Wall Street missed the memo from Australia on Friday, and decided to end the week with a “Yeah, we’re not sure, either”, closing mixed on Friday after stronger than expected US jobs data fought a pointless battle against inflation concerns, for the hearts and minds of investors.

There’s more data due this week in the US, including The June US consumer price index data on Wednesday, and the domestic jobs report on Thursday – both of which will do something to the market, but at this point with all things America, your guess is as good as ours.

For what it’s worth, on Friday the S&P finished down 0.08%, the Dow dropped 0.15% and the Nasdaq went the other way by 0.12%

The headlines from the US market, however, were dominated by the unbearable soap opera surrounding the purchase of Twitter by Elon Musk, who has backed out of the deal because of bots, to which Twitter has said “Nup. Give us ur mun-muns, Musky Man”.

Anyone with shares in Musk’s lawyers are probably rejoicing, though. So… hooray for them.

In Asia this morning, things are trending downward in both Hong Kong (-2.50%) and Shanghai (-1.27%).

Japanese shares, however, have shaken off the nation’s outrage over the brutal assassination of former Prime Minister Shinzo Abe on Friday, climbing 1.0% following elections on the weekend that saw Abe’s former party and its current ruling coalition partners perform quite well.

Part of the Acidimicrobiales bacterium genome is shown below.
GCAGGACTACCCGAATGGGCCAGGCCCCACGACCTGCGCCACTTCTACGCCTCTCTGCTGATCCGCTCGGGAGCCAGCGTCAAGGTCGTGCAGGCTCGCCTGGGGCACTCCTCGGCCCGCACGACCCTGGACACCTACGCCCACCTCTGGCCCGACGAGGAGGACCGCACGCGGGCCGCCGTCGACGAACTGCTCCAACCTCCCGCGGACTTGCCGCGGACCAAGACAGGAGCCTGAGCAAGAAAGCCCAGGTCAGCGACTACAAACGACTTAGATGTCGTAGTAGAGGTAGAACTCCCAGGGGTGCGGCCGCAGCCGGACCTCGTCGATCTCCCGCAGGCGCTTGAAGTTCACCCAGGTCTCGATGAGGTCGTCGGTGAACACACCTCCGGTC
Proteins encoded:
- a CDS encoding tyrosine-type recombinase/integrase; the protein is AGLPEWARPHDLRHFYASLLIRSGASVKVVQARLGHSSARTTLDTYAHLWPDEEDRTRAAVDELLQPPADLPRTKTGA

In Commodities Land theme park, where the queues to ride the Great Big Machines are super-long and the only currency the snack stands accept is solid gold ingots, things are less than ideal for everyone other than natural gas, which surged by 5.4%.

The other major commodities are having a pretty ordinary morning, with oil down by 0.8%, gold down 0.13% and copper dropping nearly 2.0%.



Here are the best performing ASX small cap stocks for July 11 [intraday]:

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Climbing the Small Caps ladder of heroes this morning is Kingwest Resources (ASX:KWR), on news that it’s hit a bright and shiny 5.0m @ 4.8 g/t from 113.3m in KGD004 included 2.3m @ 9.4g/t Au intercept at its Sir Laurence Discovery at Lake Goongarrie, WA.

The market loves shiny things, and has rewarded Kingwest to the tune of a 36% price spike since the announcement went live and the company came out of its trading halt.

Also knocking things out of the park today were Copper Mountain Mining (ASX:C6C), up a curious 31% on no clear news and bugger-all volume, Errawarra Resources (ASX:ERW) with a similarly odd-looking 25% lurch and Santana Minerals (ASX:SMI).

Santana, at least, has some solid news to explain its 24% leap, after it announced a significant mineral resource estimate (MRE) update from the 100% owned Bendigo-Ophir Project, a 6-fold increase in RAS inferred resources that brings the company’s global inferred gold resources to the magical 2Moz mark.



Here are the worst performing ASX small cap stocks for July 11 [intraday]:

Swipe or scroll to reveal full table. Click headings to sort: